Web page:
Happy Birthday Dr. Seuss!! Theodor Seuss Geisel would have been 113 years old if he were still alive, and I am sure many of us wish he still were creating his amazing books! Whether your memories come from childhood reading, or you became a fan later in life, most of us can think back to a time that includes a Dr. Seuss story. I found a few fun facts about him, such as adopting the pen name of Dr. Seuss because he, “was saving his real name for his Great American Novel he intended to write”, or that “The Cat in the Hat” was written because he was concerned about kids learning to read. You can read more fun facts here.
I got to thinking about what his most popular, all time bestselling books are, while some did not surprise me, others were not so familiar. I was surprised that “How the Grinch Stole Christmas” was only his 9th most bestselling, “Oh The Place’s You’ll Go!” the fifth, and “The Cat in the Hat” was second. His all-time best selling, well you will have to read that here.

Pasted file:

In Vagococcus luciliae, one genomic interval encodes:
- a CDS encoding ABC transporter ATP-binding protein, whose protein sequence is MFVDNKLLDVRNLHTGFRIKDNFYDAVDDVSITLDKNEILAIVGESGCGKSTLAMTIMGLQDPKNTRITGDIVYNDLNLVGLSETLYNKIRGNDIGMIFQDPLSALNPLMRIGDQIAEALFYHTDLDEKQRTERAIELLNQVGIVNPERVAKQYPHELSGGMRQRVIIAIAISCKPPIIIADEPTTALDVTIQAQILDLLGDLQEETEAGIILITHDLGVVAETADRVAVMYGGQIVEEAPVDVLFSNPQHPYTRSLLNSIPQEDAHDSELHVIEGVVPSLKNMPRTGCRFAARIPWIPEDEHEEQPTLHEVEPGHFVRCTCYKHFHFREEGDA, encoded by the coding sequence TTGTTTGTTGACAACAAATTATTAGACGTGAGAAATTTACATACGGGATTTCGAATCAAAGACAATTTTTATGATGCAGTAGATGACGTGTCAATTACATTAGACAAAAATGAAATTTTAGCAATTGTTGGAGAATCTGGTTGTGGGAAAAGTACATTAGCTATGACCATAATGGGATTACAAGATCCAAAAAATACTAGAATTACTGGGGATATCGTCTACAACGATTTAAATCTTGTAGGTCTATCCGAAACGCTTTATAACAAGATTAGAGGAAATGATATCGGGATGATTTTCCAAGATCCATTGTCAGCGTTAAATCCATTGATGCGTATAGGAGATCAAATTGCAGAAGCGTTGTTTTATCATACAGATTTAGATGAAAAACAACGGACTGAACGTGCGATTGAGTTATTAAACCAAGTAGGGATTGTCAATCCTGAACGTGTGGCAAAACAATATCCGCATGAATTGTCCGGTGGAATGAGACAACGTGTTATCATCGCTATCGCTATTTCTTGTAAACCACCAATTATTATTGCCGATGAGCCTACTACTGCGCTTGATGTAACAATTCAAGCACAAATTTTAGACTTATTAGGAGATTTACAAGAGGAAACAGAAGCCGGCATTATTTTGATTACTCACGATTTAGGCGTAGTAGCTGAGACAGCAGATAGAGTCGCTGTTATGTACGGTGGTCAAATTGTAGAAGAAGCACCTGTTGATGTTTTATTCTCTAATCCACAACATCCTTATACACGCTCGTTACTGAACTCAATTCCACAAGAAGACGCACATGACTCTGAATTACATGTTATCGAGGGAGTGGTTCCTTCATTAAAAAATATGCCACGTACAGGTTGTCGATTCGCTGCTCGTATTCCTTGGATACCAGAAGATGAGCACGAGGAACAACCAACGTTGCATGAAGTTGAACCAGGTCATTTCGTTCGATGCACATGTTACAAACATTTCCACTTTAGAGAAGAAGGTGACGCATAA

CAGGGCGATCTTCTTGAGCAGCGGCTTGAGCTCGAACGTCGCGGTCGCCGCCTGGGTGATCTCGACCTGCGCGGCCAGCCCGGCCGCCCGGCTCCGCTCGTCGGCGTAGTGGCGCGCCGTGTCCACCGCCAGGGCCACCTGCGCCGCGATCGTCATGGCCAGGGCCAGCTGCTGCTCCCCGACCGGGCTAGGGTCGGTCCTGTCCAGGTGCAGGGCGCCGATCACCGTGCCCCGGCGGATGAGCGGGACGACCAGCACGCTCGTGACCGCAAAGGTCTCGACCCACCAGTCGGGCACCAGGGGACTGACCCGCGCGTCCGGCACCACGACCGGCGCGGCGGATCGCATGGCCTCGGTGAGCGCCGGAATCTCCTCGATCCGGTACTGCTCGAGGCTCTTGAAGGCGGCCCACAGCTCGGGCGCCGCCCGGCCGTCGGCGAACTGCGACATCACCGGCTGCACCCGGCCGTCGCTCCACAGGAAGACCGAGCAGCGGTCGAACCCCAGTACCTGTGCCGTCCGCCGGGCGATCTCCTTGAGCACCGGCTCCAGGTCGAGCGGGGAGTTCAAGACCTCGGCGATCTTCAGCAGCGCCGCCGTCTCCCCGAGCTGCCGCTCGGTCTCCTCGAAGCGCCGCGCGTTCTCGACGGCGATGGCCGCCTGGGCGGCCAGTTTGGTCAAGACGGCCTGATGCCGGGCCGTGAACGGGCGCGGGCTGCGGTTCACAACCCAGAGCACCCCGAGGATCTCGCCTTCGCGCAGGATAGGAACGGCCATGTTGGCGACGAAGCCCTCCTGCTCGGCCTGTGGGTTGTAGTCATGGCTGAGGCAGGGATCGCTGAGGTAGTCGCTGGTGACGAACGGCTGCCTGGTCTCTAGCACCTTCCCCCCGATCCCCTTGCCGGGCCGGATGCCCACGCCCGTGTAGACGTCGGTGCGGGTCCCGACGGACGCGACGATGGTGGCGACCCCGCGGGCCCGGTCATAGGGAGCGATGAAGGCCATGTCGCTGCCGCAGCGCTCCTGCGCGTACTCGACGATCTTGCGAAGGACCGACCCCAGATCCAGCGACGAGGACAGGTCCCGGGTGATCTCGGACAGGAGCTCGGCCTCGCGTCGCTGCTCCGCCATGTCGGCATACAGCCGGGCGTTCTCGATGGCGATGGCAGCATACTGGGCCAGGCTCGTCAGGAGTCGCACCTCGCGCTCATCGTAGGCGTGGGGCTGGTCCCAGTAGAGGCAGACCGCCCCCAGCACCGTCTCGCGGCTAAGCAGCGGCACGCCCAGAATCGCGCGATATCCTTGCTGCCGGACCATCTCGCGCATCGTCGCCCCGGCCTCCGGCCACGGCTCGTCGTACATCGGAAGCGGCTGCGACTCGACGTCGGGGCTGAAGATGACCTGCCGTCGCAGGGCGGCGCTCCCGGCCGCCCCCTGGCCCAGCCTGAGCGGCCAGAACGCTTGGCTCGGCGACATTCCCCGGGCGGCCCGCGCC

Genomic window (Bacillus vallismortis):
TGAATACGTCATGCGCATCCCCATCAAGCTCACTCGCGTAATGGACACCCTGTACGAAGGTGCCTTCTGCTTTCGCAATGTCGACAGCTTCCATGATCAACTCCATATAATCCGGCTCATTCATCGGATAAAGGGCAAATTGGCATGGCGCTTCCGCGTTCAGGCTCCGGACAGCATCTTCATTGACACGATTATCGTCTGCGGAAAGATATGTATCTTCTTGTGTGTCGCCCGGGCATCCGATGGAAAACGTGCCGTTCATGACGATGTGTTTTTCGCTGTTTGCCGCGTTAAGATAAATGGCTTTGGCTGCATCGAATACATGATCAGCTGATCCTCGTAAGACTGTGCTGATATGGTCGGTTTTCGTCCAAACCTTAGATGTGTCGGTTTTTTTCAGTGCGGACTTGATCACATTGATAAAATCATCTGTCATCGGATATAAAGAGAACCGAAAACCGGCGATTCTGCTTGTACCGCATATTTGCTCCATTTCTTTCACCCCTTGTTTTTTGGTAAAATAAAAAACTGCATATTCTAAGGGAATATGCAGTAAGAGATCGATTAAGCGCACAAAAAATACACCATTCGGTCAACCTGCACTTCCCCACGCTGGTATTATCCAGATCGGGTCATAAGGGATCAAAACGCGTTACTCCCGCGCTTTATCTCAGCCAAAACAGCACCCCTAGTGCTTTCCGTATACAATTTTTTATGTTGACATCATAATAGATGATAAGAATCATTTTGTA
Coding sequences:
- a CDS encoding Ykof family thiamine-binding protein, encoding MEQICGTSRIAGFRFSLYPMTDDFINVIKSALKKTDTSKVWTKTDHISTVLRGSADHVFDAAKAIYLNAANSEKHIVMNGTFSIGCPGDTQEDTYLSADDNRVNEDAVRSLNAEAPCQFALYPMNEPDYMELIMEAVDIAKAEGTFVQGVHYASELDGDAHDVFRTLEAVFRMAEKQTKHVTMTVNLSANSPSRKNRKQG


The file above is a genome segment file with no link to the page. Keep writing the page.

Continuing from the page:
Gingerbread Day – Nothing says the holidays are have arrived quite like gingerbread. There are gingerbread houses, men, cookies and loaves among other things! Since I tend to always be a tad inquisitive (kind of goes with the legal profession) I decided to learn a little about where gingerbread came from and why those little houses.
“Run, run, fast as you can,
You can’t catch me, I’m the gingerbread man!”
~ The Gingerbread Man, a fairy tale
Gingerbread has been around a long time, and in fact, the first known recipe for gingerbread came from Greece in 2400 B.C. The Chinese have recipes recorded in the 10th century, and in Medieval England, the term gingerbread simply meant “preserved ginger” and wasn’t applied to the desserts we are familiar with until the 15th century. Gingerbread houses originated in Germany during the 16th century. The decorating of the houses became popular when the well known tale of “Hansel and Gretel” by The Brothers Grimm became popular. It was at that time that the houses migrated to the US, coming here with German settlers. And now, according to the Wilton Blog, over 2,000,000 houses were made in 2011, how far we have come!!
PBS writer Tori Avey has done a great job of getting to the bottom of gingerbread fact and fiction. She even has the world record gingerbread house specs from 2013, spanning more than 40,000 square feet. Now that, gingerbread men and women, is quite the place!! If you are interested in reading more on this fascinating history, that has become a tradition please click here.